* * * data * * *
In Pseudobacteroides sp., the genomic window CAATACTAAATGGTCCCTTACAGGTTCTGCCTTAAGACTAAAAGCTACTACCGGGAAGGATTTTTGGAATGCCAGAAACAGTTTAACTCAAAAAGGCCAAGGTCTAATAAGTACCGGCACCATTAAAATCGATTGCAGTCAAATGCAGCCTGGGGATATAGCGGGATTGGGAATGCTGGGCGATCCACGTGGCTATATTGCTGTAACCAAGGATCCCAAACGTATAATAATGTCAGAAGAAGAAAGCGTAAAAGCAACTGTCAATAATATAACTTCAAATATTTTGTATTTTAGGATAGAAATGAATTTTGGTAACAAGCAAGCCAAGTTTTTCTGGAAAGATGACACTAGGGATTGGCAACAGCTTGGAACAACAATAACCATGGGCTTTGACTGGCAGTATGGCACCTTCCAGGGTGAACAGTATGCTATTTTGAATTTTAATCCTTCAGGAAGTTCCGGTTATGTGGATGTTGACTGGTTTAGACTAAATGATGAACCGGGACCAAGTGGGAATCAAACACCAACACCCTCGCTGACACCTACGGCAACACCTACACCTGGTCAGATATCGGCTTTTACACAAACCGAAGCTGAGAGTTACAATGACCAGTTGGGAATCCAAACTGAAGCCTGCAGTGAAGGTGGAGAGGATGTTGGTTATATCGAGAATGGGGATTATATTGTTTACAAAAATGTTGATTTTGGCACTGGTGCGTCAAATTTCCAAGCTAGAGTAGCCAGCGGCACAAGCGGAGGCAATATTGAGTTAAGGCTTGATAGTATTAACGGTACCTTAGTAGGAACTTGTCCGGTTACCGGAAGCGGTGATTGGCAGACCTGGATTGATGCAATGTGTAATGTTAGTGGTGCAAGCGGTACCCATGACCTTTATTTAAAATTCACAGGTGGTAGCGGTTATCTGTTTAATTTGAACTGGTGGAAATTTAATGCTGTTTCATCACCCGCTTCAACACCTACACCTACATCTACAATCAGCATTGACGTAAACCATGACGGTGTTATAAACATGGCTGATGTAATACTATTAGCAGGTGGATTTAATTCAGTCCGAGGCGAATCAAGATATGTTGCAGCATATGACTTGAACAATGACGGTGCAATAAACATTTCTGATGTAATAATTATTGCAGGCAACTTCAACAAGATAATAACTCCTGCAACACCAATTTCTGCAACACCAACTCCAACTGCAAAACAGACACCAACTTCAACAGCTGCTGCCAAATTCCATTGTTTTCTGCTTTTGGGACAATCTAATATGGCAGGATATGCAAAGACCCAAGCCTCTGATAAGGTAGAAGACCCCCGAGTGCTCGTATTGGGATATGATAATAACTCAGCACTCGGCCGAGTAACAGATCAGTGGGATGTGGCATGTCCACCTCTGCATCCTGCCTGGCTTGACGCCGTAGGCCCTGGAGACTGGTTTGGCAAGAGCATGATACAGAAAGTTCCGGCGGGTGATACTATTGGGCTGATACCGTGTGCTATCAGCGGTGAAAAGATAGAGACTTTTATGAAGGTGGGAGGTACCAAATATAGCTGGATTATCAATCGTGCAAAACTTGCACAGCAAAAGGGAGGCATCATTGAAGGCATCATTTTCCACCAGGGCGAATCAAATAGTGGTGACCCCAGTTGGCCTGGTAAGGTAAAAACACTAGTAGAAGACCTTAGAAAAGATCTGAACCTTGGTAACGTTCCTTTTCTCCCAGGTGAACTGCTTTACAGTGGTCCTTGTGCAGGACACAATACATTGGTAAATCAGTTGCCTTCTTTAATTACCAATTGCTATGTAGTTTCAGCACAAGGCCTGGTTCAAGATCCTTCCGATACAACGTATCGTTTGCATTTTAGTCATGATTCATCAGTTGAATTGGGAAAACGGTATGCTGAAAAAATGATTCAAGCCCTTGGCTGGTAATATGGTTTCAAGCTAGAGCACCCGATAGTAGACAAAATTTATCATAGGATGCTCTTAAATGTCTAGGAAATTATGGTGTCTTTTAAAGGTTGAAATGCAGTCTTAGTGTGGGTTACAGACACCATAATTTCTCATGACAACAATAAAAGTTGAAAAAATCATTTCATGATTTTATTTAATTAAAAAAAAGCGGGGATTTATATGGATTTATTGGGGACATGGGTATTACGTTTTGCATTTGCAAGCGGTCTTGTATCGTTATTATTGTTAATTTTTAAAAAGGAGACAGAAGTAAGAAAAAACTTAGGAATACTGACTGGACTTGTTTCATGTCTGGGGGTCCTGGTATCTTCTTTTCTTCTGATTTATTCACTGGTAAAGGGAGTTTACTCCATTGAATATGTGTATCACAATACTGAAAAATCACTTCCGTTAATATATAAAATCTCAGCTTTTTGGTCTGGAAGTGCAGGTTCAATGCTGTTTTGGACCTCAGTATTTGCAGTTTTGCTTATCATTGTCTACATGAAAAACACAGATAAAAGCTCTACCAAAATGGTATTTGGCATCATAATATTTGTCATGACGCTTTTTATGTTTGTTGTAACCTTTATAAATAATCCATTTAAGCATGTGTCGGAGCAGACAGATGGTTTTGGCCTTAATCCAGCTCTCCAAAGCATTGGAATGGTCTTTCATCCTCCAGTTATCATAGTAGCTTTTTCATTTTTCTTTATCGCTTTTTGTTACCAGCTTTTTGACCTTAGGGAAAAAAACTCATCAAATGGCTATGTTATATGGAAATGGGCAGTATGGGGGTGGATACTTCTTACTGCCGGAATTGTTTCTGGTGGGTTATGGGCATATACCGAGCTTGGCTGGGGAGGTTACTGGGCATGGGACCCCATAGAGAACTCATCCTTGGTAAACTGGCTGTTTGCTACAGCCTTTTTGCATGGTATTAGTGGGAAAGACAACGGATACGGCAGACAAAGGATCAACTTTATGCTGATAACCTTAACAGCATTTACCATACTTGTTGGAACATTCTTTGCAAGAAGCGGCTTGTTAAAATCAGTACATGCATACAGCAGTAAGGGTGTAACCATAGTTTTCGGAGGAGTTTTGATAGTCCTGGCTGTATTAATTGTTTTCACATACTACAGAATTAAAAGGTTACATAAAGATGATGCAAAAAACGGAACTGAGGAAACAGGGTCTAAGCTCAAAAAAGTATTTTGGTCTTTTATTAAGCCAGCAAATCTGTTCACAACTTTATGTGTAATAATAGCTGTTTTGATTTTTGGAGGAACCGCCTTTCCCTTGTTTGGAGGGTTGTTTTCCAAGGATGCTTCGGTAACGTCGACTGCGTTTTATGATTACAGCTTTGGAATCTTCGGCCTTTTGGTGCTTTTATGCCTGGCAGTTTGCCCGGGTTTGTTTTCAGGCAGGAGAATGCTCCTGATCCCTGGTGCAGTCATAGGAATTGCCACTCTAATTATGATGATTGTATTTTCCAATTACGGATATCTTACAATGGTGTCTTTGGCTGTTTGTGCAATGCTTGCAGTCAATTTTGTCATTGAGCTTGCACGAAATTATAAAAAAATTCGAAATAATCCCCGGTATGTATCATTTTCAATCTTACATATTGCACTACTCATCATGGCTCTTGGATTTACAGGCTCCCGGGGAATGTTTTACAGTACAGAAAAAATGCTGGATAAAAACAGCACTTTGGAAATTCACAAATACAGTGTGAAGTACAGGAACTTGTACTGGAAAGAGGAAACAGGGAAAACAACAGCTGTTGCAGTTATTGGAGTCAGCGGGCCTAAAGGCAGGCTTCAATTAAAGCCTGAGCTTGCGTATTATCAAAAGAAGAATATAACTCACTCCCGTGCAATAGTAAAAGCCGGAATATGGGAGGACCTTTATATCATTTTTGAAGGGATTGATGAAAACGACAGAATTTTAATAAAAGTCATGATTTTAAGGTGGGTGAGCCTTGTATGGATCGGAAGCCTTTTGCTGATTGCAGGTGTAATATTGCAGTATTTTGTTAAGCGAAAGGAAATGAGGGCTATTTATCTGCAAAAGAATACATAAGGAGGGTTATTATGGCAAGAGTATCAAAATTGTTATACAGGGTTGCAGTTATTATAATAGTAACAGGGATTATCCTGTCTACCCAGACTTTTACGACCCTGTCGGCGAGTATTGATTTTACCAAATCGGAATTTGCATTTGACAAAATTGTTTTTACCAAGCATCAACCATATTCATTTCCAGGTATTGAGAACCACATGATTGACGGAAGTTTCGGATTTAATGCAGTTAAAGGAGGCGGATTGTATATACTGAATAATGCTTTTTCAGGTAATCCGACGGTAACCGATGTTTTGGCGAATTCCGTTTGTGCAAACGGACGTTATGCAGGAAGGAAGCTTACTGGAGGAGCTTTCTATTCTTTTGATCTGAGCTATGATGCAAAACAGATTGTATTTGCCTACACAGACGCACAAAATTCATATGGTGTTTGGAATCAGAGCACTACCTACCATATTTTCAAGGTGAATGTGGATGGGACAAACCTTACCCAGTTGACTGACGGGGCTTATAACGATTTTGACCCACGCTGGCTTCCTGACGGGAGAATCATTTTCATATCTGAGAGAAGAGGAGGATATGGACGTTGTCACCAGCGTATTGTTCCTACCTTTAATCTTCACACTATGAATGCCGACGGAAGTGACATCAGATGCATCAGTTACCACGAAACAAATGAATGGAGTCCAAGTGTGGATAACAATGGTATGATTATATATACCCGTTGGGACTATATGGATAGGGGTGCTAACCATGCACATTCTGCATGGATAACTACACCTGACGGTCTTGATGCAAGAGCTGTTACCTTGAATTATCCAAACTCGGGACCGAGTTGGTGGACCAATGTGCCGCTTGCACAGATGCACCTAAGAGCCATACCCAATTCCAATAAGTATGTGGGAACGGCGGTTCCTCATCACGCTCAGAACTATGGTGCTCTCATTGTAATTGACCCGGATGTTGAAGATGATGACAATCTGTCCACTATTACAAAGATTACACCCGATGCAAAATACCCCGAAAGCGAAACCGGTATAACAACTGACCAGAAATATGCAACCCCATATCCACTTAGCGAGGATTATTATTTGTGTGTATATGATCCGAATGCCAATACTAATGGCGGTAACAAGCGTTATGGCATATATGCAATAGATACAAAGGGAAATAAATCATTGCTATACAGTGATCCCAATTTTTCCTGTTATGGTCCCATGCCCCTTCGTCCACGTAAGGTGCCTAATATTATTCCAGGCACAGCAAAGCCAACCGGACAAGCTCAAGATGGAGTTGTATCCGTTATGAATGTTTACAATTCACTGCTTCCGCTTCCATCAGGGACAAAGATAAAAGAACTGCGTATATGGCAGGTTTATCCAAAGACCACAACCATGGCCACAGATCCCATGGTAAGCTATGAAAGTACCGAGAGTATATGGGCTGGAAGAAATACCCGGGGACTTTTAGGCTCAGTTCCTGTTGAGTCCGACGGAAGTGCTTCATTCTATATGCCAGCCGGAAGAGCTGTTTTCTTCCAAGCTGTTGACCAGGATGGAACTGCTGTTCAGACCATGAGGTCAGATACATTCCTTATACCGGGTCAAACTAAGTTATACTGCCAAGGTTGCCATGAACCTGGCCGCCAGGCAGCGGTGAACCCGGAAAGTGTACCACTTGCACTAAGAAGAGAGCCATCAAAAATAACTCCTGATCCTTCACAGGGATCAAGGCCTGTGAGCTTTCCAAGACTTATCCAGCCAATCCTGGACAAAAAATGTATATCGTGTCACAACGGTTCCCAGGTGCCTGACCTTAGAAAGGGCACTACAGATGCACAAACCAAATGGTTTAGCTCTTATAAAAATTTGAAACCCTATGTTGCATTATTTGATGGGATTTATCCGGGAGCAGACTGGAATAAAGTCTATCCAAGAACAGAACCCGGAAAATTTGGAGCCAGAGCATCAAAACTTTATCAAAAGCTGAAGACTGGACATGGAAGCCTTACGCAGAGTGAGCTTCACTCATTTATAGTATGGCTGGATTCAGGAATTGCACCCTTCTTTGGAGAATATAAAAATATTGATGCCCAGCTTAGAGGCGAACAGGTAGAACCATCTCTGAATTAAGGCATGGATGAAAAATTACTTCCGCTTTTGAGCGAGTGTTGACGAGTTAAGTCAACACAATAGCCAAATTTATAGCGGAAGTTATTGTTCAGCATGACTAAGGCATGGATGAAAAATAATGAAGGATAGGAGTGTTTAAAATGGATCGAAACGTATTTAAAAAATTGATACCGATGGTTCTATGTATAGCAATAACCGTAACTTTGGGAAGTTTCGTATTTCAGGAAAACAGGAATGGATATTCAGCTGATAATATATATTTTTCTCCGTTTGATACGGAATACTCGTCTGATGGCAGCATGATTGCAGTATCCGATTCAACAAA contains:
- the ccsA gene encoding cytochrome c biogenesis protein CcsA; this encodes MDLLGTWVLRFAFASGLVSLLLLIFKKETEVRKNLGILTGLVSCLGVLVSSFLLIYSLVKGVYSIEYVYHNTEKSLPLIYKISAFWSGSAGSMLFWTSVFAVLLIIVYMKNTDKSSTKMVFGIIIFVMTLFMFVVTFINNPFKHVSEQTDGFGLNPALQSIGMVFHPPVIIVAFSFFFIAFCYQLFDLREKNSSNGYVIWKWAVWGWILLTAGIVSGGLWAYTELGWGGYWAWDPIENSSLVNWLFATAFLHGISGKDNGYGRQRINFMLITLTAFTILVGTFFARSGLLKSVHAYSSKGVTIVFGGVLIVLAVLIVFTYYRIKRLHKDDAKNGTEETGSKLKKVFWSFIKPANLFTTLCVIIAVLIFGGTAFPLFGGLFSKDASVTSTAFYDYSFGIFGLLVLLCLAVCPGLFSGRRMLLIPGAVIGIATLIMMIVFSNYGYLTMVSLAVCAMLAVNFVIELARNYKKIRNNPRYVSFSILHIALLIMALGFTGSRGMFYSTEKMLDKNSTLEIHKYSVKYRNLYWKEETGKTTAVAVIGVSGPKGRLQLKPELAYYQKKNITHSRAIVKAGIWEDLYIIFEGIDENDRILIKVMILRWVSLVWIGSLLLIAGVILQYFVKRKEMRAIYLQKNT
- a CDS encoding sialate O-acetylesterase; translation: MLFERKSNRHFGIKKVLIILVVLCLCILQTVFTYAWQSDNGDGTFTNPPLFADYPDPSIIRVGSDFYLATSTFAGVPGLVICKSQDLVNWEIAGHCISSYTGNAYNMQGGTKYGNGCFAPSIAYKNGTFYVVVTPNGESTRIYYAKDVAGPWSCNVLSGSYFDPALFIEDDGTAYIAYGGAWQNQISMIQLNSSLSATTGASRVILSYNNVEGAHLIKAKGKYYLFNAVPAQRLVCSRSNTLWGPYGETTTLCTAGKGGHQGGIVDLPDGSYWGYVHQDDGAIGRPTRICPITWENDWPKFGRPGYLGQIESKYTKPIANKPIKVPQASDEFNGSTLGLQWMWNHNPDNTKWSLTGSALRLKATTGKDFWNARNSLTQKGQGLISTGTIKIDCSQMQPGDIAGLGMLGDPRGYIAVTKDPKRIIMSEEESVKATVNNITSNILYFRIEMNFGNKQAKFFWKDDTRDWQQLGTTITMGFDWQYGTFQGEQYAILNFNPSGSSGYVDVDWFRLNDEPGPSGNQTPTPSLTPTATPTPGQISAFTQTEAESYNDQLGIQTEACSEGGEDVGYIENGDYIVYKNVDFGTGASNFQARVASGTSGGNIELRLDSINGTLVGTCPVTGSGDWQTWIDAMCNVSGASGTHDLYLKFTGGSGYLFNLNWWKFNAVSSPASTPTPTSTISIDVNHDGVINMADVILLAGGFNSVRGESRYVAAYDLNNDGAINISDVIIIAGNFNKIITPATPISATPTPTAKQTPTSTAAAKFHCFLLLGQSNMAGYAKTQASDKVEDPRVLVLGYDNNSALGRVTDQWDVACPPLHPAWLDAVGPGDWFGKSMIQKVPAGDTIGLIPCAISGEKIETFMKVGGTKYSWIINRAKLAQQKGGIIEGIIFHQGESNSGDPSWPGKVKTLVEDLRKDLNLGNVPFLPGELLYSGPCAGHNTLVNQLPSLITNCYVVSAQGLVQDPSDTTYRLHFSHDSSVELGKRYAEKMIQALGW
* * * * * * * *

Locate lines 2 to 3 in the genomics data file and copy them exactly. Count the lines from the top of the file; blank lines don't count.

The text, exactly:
- the ccsA gene encoding cytochrome c biogenesis protein CcsA; this encodes MDLLGTWVLRFAFASGLVSLLLLIFKKETEVRKNLGILTGLVSCLGVLVSSFLLIYSLVKGVYSIEYVYHNTEKSLPLIYKISAFWSGSAGSMLFWTSVFAVLLIIVYMKNTDKSSTKMVFGIIIFVMTLFMFVVTFINNPFKHVSEQTDGFGLNPALQSIGMVFHPPVIIVAFSFFFIAFCYQLFDLREKNSSNGYVIWKWAVWGWILLTAGIVSGGLWAYTELGWGGYWAWDPIENSSLVNWLFATAFLHGISGKDNGYGRQRINFMLITLTAFTILVGTFFARSGLLKSVHAYSSKGVTIVFGGVLIVLAVLIVFTYYRIKRLHKDDAKNGTEETGSKLKKVFWSFIKPANLFTTLCVIIAVLIFGGTAFPLFGGLFSKDASVTSTAFYDYSFGIFGLLVLLCLAVCPGLFSGRRMLLIPGAVIGIATLIMMIVFSNYGYLTMVSLAVCAMLAVNFVIELARNYKKIRNNPRYVSFSILHIALLIMALGFTGSRGMFYSTEKMLDKNSTLEIHKYSVKYRNLYWKEETGKTTAVAVIGVSGPKGRLQLKPELAYYQKKNITHSRAIVKAGIWEDLYIIFEGIDENDRILIKVMILRWVSLVWIGSLLLIAGVILQYFVKRKEMRAIYLQKNT
- a CDS encoding sialate O-acetylesterase; translation: MLFERKSNRHFGIKKVLIILVVLCLCILQTVFTYAWQSDNGDGTFTNPPLFADYPDPSIIRVGSDFYLATSTFAGVPGLVICKSQDLVNWEIAGHCISSYTGNAYNMQGGTKYGNGCFAPSIAYKNGTFYVVVTPNGESTRIYYAKDVAGPWSCNVLSGSYFDPALFIEDDGTAYIAYGGAWQNQISMIQLNSSLSATTGASRVILSYNNVEGAHLIKAKGKYYLFNAVPAQRLVCSRSNTLWGPYGETTTLCTAGKGGHQGGIVDLPDGSYWGYVHQDDGAIGRPTRICPITWENDWPKFGRPGYLGQIESKYTKPIANKPIKVPQASDEFNGSTLGLQWMWNHNPDNTKWSLTGSALRLKATTGKDFWNARNSLTQKGQGLISTGTIKIDCSQMQPGDIAGLGMLGDPRGYIAVTKDPKRIIMSEEESVKATVNNITSNILYFRIEMNFGNKQAKFFWKDDTRDWQQLGTTITMGFDWQYGTFQGEQYAILNFNPSGSSGYVDVDWFRLNDEPGPSGNQTPTPSLTPTATPTPGQISAFTQTEAESYNDQLGIQTEACSEGGEDVGYIENGDYIVYKNVDFGTGASNFQARVASGTSGGNIELRLDSINGTLVGTCPVTGSGDWQTWIDAMCNVSGASGTHDLYLKFTGGSGYLFNLNWWKFNAVSSPASTPTPTSTISIDVNHDGVINMADVILLAGGFNSVRGESRYVAAYDLNNDGAINISDVIIIAGNFNKIITPATPISATPTPTAKQTPTSTAAAKFHCFLLLGQSNMAGYAKTQASDKVEDPRVLVLGYDNNSALGRVTDQWDVACPPLHPAWLDAVGPGDWFGKSMIQKVPAGDTIGLIPCAISGEKIETFMKVGGTKYSWIINRAKLAQQKGGIIEGIIFHQGESNSGDPSWPGKVKTLVEDLRKDLNLGNVPFLPGELLYSGPCAGHNTLVNQLPSLITNCYVVSAQGLVQDPSDTTYRLHFSHDSSVELGKRYAEKMIQALGW